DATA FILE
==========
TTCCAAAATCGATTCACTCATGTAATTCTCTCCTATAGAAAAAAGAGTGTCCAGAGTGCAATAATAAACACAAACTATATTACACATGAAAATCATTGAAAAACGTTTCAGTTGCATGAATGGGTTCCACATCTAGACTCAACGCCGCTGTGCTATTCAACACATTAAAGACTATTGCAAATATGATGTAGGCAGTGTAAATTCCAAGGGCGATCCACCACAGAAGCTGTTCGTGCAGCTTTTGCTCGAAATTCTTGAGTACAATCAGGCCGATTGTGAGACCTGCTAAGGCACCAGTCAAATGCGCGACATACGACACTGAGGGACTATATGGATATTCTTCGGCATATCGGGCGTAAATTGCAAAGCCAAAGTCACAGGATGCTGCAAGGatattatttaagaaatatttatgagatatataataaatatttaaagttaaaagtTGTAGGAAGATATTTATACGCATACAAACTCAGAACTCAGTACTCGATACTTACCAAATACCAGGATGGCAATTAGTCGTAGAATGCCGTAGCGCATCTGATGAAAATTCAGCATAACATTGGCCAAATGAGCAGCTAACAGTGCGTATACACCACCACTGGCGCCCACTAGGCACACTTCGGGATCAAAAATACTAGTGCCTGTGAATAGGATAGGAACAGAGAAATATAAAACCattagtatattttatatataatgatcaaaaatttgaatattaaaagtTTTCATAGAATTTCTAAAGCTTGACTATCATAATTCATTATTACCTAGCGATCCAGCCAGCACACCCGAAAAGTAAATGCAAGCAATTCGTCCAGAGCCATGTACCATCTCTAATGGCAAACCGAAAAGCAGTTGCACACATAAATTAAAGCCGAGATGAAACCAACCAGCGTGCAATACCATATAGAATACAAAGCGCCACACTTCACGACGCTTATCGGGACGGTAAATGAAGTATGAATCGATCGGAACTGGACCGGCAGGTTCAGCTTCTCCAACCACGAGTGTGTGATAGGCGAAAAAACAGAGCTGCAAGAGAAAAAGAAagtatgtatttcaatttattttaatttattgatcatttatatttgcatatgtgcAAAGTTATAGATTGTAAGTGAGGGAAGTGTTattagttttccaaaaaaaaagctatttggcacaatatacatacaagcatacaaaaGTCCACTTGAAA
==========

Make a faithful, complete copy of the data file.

TTCCAAAATCGATTCACTCATGTAATTCTCTCCTATAGAAAAAAGAGTGTCCAGAGTGCAATAATAAACACAAACTATATTACACATGAAAATCATTGAAAAACGTTTCAGTTGCATGAATGGGTTCCACATCTAGACTCAACGCCGCTGTGCTATTCAACACATTAAAGACTATTGCAAATATGATGTAGGCAGTGTAAATTCCAAGGGCGATCCACCACAGAAGCTGTTCGTGCAGCTTTTGCTCGAAATTCTTGAGTACAATCAGGCCGATTGTGAGACCTGCTAAGGCACCAGTCAAATGCGCGACATACGACACTGAGGGACTATATGGATATTCTTCGGCATATCGGGCGTAAATTGCAAAGCCAAAGTCACAGGATGCTGCAAGGatattatttaagaaatatttatgagatatataataaatatttaaagttaaaagtTGTAGGAAGATATTTATACGCATACAAACTCAGAACTCAGTACTCGATACTTACCAAATACCAGGATGGCAATTAGTCGTAGAATGCCGTAGCGCATCTGATGAAAATTCAGCATAACATTGGCCAAATGAGCAGCTAACAGTGCGTATACACCACCACTGGCGCCCACTAGGCACACTTCGGGATCAAAAATACTAGTGCCTGTGAATAGGATAGGAACAGAGAAATATAAAACCattagtatattttatatataatgatcaaaaatttgaatattaaaagtTTTCATAGAATTTCTAAAGCTTGACTATCATAATTCATTATTACCTAGCGATCCAGCCAGCACACCCGAAAAGTAAATGCAAGCAATTCGTCCAGAGCCATGTACCATCTCTAATGGCAAACCGAAAAGCAGTTGCACACATAAATTAAAGCCGAGATGAAACCAACCAGCGTGCAATACCATATAGAATACAAAGCGCCACACTTCACGACGCTTATCGGGACGGTAAATGAAGTATGAATCGATCGGAACTGGACCGGCAGGTTCAGCTTCTCCAACCACGAGTGTGTGATAGGCGAAAAAACAGAGCTGCAAGAGAAAAAGAAagtatgtatttcaatttattttaatttattgatcatttatatttgcatatgtgcAAAGTTATAGATTGTAAGTGAGGGAAGTGTTattagttttccaaaaaaaaagctatttggcacaatatacatacaagcatacaaaaGTCCACTTGAAA